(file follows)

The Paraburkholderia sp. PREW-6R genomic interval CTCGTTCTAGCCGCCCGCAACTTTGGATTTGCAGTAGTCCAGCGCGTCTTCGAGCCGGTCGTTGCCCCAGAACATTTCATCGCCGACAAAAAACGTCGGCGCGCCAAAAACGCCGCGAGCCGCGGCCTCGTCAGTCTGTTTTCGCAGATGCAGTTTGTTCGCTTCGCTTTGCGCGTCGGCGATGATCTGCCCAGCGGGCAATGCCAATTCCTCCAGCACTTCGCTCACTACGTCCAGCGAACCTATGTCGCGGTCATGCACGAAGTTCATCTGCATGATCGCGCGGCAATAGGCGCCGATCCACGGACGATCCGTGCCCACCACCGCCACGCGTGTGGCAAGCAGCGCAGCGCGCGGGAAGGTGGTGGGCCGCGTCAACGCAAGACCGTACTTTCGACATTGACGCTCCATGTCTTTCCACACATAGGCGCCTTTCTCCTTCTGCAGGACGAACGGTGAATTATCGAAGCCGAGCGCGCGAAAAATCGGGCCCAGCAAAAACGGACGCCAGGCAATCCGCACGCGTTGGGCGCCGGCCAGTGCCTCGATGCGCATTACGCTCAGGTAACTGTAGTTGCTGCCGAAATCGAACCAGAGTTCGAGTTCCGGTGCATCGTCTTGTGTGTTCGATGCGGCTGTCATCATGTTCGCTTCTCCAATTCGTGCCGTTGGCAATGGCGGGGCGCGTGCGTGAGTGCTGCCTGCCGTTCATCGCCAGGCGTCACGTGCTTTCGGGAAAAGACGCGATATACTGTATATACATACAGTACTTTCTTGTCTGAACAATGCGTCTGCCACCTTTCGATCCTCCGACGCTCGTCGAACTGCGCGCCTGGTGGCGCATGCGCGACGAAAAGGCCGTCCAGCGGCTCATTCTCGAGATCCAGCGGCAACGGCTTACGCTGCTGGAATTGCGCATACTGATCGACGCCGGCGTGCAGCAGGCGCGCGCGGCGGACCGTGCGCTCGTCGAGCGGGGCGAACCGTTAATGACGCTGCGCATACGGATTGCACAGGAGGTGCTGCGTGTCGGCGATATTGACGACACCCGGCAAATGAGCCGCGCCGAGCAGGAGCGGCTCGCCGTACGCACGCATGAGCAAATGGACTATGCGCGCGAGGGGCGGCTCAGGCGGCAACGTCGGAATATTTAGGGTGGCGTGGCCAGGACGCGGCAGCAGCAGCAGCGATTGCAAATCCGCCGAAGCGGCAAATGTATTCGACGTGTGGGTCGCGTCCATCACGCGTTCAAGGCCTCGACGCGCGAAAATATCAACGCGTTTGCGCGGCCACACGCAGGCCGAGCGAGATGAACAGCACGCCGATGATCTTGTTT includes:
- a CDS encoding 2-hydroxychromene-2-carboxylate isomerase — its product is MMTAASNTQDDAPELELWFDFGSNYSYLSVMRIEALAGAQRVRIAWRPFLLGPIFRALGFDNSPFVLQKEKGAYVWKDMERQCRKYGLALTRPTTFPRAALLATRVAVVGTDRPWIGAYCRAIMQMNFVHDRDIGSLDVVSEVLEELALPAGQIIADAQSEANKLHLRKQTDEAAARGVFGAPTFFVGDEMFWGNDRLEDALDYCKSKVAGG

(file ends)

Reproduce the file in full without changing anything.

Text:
The Paraburkholderia sp. PREW-6R genomic interval CTCGTTCTAGCCGCCCGCAACTTTGGATTTGCAGTAGTCCAGCGCGTCTTCGAGCCGGTCGTTGCCCCAGAACATTTCATCGCCGACAAAAAACGTCGGCGCGCCAAAAACGCCGCGAGCCGCGGCCTCGTCAGTCTGTTTTCGCAGATGCAGTTTGTTCGCTTCGCTTTGCGCGTCGGCGATGATCTGCCCAGCGGGCAATGCCAATTCCTCCAGCACTTCGCTCACTACGTCCAGCGAACCTATGTCGCGGTCATGCACGAAGTTCATCTGCATGATCGCGCGGCAATAGGCGCCGATCCACGGACGATCCGTGCCCACCACCGCCACGCGTGTGGCAAGCAGCGCAGCGCGCGGGAAGGTGGTGGGCCGCGTCAACGCAAGACCGTACTTTCGACATTGACGCTCCATGTCTTTCCACACATAGGCGCCTTTCTCCTTCTGCAGGACGAACGGTGAATTATCGAAGCCGAGCGCGCGAAAAATCGGGCCCAGCAAAAACGGACGCCAGGCAATCCGCACGCGTTGGGCGCCGGCCAGTGCCTCGATGCGCATTACGCTCAGGTAACTGTAGTTGCTGCCGAAATCGAACCAGAGTTCGAGTTCCGGTGCATCGTCTTGTGTGTTCGATGCGGCTGTCATCATGTTCGCTTCTCCAATTCGTGCCGTTGGCAATGGCGGGGCGCGTGCGTGAGTGCTGCCTGCCGTTCATCGCCAGGCGTCACGTGCTTTCGGGAAAAGACGCGATATACTGTATATACATACAGTACTTTCTTGTCTGAACAATGCGTCTGCCACCTTTCGATCCTCCGACGCTCGTCGAACTGCGCGCCTGGTGGCGCATGCGCGACGAAAAGGCCGTCCAGCGGCTCATTCTCGAGATCCAGCGGCAACGGCTTACGCTGCTGGAATTGCGCATACTGATCGACGCCGGCGTGCAGCAGGCGCGCGCGGCGGACCGTGCGCTCGTCGAGCGGGGCGAACCGTTAATGACGCTGCGCATACGGATTGCACAGGAGGTGCTGCGTGTCGGCGATATTGACGACACCCGGCAAATGAGCCGCGCCGAGCAGGAGCGGCTCGCCGTACGCACGCATGAGCAAATGGACTATGCGCGCGAGGGGCGGCTCAGGCGGCAACGTCGGAATATTTAGGGTGGCGTGGCCAGGACGCGGCAGCAGCAGCAGCGATTGCAAATCCGCCGAAGCGGCAAATGTATTCGACGTGTGGGTCGCGTCCATCACGCGTTCAAGGCCTCGACGCGCGAAAATATCAACGCGTTTGCGCGGCCACACGCAGGCCGAGCGAGATGAACAGCACGCCGATGATCTTGTTT includes:
- a CDS encoding 2-hydroxychromene-2-carboxylate isomerase — its product is MMTAASNTQDDAPELELWFDFGSNYSYLSVMRIEALAGAQRVRIAWRPFLLGPIFRALGFDNSPFVLQKEKGAYVWKDMERQCRKYGLALTRPTTFPRAALLATRVAVVGTDRPWIGAYCRAIMQMNFVHDRDIGSLDVVSEVLEELALPAGQIIADAQSEANKLHLRKQTDEAAARGVFGAPTFFVGDEMFWGNDRLEDALDYCKSKVAGG